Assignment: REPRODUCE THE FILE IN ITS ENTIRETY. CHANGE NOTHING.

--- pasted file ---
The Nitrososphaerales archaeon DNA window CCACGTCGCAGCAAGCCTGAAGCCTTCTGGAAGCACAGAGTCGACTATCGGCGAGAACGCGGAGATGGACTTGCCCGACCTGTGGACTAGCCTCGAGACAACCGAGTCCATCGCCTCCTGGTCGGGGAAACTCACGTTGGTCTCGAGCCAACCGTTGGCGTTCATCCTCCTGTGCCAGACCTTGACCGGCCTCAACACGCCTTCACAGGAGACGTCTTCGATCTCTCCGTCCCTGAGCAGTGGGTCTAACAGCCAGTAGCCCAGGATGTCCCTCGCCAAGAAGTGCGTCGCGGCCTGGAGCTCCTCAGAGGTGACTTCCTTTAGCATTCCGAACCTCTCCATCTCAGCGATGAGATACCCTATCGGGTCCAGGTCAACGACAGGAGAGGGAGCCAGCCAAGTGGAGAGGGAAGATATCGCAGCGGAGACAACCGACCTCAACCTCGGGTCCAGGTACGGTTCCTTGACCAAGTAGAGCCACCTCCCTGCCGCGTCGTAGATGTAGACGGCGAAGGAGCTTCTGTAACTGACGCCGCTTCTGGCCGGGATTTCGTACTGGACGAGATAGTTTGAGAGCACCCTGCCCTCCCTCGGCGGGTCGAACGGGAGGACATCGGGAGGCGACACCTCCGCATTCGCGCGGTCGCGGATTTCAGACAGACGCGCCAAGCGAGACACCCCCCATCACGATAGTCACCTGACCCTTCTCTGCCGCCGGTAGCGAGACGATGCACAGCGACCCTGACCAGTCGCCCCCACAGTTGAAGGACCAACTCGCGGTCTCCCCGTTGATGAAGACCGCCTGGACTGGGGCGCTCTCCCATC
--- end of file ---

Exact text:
The Nitrososphaerales archaeon DNA window CCACGTCGCAGCAAGCCTGAAGCCTTCTGGAAGCACAGAGTCGACTATCGGCGAGAACGCGGAGATGGACTTGCCCGACCTGTGGACTAGCCTCGAGACAACCGAGTCCATCGCCTCCTGGTCGGGGAAACTCACGTTGGTCTCGAGCCAACCGTTGGCGTTCATCCTCCTGTGCCAGACCTTGACCGGCCTCAACACGCCTTCACAGGAGACGTCTTCGATCTCTCCGTCCCTGAGCAGTGGGTCTAACAGCCAGTAGCCCAGGATGTCCCTCGCCAAGAAGTGCGTCGCGGCCTGGAGCTCCTCAGAGGTGACTTCCTTTAGCATTCCGAACCTCTCCATCTCAGCGATGAGATACCCTATCGGGTCCAGGTCAACGACAGGAGAGGGAGCCAGCCAAGTGGAGAGGGAAGATATCGCAGCGGAGACAACCGACCTCAACCTCGGGTCCAGGTACGGTTCCTTGACCAAGTAGAGCCACCTCCCTGCCGCGTCGTAGATGTAGACGGCGAAGGAGCTTCTGTAACTGACGCCGCTTCTGGCCGGGATTTCGTACTGGACGAGATAGTTTGAGAGCACCCTGCCCTCCCTCGGCGGGTCGAACGGGAGGACATCGGGAGGCGACACCTCCGCATTCGCGCGGTCGCGGATTTCAGACAGACGCGCCAAGCGAGACACCCCCCATCACGATAGTCACCTGACCCTTCTCTGCCGCCGGTAGCGAGACGATGCACAGCGACCCTGACCAGTCGCCCCCACAGTTGAAGGACCAACTCGCGGTCTCCCCGTTGATGAAGACCGCCTGGACTGGGGCGCTCTCCCATC